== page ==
Scary stuff for Halloween! "A three-eyed fish was caught in a reservoir in Argentina, reported Cadena 3, an Argentine news service. The fishing hole where the mutant fish was caught may be more of a fission hole. The reservoir, named 'Chorro de Agua Caliente,' receives water from a nuclear plant in the province of Córdoba." Don't worry, they've got all your "Simpsons" references covered.
Ever heard a song and felt as though the artist wrote it for you?
To explore that question, HP partnered with Arjan Timmermans from ArjanWrites.com. Part tweet up, part cocktail party, part “Inside the Actor’s Studio,” ARTIST #TALK is an interview series hosted by Arjan where artists tell the stories behind their music.
Many factors impact how we form an emotional connection with a song. The lyrics and the story the song tells are a huge part of it, but lesser known are environmental factors like sound quality.
Jimmy Iovine, chairman of Interscope Geffen A&M Records and Beats Audio founder, said it best, “Music is [...]
It's the spookiest website in the world, made up (stories about) of terror and spookiness!
"This study revealed that Bengalese finches can learn grammar and, furthermore, that their grammatical abilities involve a specific part of the brain region distinct from other brain regions involved in singing. This is similar to what neuroscientists understand about human language processing. If the tweets of birds can be roughly likened to strings of human words, and if birdbrains process songs in a way similar to how human brains process language, future research may tackle whether these animals possess other cognitive abilities once thought to be singularly characteristic of human intelligence." —Of course, as soon I come all out my face talking about how birds are stupid and [...]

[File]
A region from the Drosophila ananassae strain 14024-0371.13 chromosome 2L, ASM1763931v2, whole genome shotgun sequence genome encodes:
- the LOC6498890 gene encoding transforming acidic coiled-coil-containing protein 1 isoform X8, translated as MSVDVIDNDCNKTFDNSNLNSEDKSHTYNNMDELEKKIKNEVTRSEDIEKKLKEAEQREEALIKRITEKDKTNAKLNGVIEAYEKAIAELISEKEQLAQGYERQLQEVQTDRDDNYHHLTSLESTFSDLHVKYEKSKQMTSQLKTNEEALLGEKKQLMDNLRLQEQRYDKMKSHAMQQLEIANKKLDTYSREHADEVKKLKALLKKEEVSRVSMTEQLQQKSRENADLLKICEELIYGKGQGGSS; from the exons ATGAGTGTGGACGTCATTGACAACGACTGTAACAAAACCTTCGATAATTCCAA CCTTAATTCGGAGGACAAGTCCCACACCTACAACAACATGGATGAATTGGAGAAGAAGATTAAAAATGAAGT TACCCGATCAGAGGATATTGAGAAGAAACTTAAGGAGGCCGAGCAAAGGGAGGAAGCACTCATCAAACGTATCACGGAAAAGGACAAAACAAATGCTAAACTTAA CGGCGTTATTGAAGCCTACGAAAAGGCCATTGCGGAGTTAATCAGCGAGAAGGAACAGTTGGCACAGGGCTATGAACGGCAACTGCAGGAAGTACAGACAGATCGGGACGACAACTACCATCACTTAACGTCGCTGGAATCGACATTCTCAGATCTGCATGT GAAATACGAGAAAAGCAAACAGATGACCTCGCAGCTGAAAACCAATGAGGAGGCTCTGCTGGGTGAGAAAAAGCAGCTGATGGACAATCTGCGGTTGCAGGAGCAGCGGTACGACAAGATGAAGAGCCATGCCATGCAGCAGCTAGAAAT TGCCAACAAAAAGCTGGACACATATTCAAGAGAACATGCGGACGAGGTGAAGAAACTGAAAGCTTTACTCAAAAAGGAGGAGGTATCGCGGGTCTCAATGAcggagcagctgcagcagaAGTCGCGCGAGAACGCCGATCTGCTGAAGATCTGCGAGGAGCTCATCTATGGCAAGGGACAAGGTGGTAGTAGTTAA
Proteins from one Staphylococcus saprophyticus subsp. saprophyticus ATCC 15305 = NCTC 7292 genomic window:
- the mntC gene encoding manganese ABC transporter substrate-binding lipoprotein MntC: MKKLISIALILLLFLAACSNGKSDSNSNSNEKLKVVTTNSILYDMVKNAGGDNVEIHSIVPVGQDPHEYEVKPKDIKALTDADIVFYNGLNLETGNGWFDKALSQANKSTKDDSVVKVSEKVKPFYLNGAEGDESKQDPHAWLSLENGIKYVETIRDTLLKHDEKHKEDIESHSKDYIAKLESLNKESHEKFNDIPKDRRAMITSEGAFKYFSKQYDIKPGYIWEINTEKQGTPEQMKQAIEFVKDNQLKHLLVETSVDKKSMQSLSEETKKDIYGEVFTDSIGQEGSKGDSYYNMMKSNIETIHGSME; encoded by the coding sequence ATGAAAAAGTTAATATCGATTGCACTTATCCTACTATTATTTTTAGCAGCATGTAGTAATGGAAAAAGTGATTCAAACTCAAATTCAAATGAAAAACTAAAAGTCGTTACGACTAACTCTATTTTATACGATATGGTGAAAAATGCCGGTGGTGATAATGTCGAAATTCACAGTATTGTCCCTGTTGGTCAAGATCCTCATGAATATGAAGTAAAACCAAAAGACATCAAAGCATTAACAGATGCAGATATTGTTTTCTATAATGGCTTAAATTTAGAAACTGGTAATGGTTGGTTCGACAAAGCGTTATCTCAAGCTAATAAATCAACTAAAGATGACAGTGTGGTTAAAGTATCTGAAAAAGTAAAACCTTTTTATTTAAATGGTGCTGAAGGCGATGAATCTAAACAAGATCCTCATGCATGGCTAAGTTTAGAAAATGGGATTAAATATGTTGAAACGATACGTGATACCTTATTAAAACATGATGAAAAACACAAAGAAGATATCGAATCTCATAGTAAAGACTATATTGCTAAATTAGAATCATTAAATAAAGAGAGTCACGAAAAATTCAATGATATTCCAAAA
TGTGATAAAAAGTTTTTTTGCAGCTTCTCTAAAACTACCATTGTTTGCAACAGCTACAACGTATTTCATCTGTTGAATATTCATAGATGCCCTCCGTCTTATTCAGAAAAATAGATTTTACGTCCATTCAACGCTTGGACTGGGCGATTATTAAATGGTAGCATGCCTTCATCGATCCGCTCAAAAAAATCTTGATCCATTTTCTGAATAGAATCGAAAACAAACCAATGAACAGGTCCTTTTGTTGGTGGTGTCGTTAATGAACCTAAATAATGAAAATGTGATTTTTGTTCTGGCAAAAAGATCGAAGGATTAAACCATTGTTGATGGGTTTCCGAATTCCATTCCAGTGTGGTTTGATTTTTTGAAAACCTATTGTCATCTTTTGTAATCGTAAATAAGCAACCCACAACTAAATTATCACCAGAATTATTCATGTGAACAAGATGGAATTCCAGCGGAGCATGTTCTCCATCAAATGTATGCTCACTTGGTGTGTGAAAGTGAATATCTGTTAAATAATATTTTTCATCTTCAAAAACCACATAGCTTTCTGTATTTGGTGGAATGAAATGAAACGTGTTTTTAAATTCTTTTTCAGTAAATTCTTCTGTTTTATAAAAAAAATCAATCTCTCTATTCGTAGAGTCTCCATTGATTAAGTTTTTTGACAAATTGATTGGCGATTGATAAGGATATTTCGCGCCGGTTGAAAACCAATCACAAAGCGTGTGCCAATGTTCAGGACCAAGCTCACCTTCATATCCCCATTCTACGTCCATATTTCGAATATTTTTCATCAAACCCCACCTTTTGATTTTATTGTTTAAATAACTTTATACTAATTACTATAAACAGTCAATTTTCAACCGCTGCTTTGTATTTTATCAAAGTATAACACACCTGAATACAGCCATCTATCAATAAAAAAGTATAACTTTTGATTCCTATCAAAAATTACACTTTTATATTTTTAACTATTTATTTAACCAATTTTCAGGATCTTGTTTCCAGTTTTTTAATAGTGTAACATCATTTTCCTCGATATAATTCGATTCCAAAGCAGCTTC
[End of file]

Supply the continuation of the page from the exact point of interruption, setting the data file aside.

What is the actual future of going to the movies? Anthony Lane asks, as "video on demand" begins to bully the poor besieged theater-owners of America. "Showmen like James Cameron, I suspect, will continue to haul us off our couches for the grand, marquee events, but smaller fare may be streamed to us direct, and new films whittled down into just another channel on TV"—and this is a bad thing, he thinks. His argument is unusual, and it's not one that has ever crossed my mind before.
Acapulco: Not That Many Decapitations Per Capita
Touring The French Riviera? Well Heads Up Because For Some Reason The Casinos Make You Wear Shoes
Detroit — Don't Bother Locking Up When You’re Done
Berlin: Now With Flights To Barcelona!
Come To Sunny South Africa (Unless You Fear Black People, Of Course)
South Korea, Where That Quiet Weirdo From College Moved Shortly Before Never Being Heard From Again
There are about a million different ways to describe The Chris Gethard Show: it’s a viewer-run panel that doesn’t hesitate to cast complete strangers as regular on-air guests; It’s a weekly dance party-slash-costume ball that counts Bananaman, Flashing Glasses Guy and a giant bunny as regular attendees; It’s an exercise in diffusing the awkward moments that inevitably arise when fielding calls from crazies, comics, kids and characters. But mostly, it’s really, really fun.
A weekly public access call-in series described as “the most bizarre and often saddest talk show in New York City,” The Chris Gethard Show got its start as a monthly, themed stage show at the UCB [...]